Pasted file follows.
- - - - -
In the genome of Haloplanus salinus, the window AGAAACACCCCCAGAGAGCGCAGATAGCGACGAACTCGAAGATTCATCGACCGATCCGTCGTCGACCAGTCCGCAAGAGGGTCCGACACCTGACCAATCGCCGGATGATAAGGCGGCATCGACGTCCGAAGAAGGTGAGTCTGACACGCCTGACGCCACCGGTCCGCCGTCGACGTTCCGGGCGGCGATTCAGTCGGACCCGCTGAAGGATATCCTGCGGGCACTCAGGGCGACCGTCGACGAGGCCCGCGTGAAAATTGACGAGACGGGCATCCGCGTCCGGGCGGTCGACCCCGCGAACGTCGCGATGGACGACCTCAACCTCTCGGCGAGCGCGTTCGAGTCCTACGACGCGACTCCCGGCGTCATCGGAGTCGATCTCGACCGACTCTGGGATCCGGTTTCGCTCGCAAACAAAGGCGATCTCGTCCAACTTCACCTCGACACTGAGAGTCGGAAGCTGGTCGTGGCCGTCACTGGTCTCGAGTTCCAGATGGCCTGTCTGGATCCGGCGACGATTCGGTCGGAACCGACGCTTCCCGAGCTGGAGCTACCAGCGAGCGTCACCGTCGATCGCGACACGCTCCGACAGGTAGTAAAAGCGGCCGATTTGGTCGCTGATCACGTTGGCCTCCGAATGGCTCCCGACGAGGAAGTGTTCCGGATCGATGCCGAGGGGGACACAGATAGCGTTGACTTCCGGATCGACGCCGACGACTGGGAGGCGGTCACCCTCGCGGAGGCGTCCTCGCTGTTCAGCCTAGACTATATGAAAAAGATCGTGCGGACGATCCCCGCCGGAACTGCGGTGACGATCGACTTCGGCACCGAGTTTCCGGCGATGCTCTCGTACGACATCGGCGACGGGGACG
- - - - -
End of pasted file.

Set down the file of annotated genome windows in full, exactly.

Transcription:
In the genome of Haloplanus salinus, the window AGAAACACCCCCAGAGAGCGCAGATAGCGACGAACTCGAAGATTCATCGACCGATCCGTCGTCGACCAGTCCGCAAGAGGGTCCGACACCTGACCAATCGCCGGATGATAAGGCGGCATCGACGTCCGAAGAAGGTGAGTCTGACACGCCTGACGCCACCGGTCCGCCGTCGACGTTCCGGGCGGCGATTCAGTCGGACCCGCTGAAGGATATCCTGCGGGCACTCAGGGCGACCGTCGACGAGGCCCGCGTGAAAATTGACGAGACGGGCATCCGCGTCCGGGCGGTCGACCCCGCGAACGTCGCGATGGACGACCTCAACCTCTCGGCGAGCGCGTTCGAGTCCTACGACGCGACTCCCGGCGTCATCGGAGTCGATCTCGACCGACTCTGGGATCCGGTTTCGCTCGCAAACAAAGGCGATCTCGTCCAACTTCACCTCGACACTGAGAGTCGGAAGCTGGTCGTGGCCGTCACTGGTCTCGAGTTCCAGATGGCCTGTCTGGATCCGGCGACGATTCGGTCGGAACCGACGCTTCCCGAGCTGGAGCTACCAGCGAGCGTCACCGTCGATCGCGACACGCTCCGACAGGTAGTAAAAGCGGCCGATTTGGTCGCTGATCACGTTGGCCTCCGAATGGCTCCCGACGAGGAAGTGTTCCGGATCGATGCCGAGGGGGACACAGATAGCGTTGACTTCCGGATCGACGCCGACGACTGGGAGGCGGTCACCCTCGCGGAGGCGTCCTCGCTGTTCAGCCTAGACTATATGAAAAAGATCGTGCGGACGATCCCCGCCGGAACTGCGGTGACGATCGACTTCGGCACCGAGTTTCCGGCGATGCTCTCGTACGACATCGGCGACGGGGACG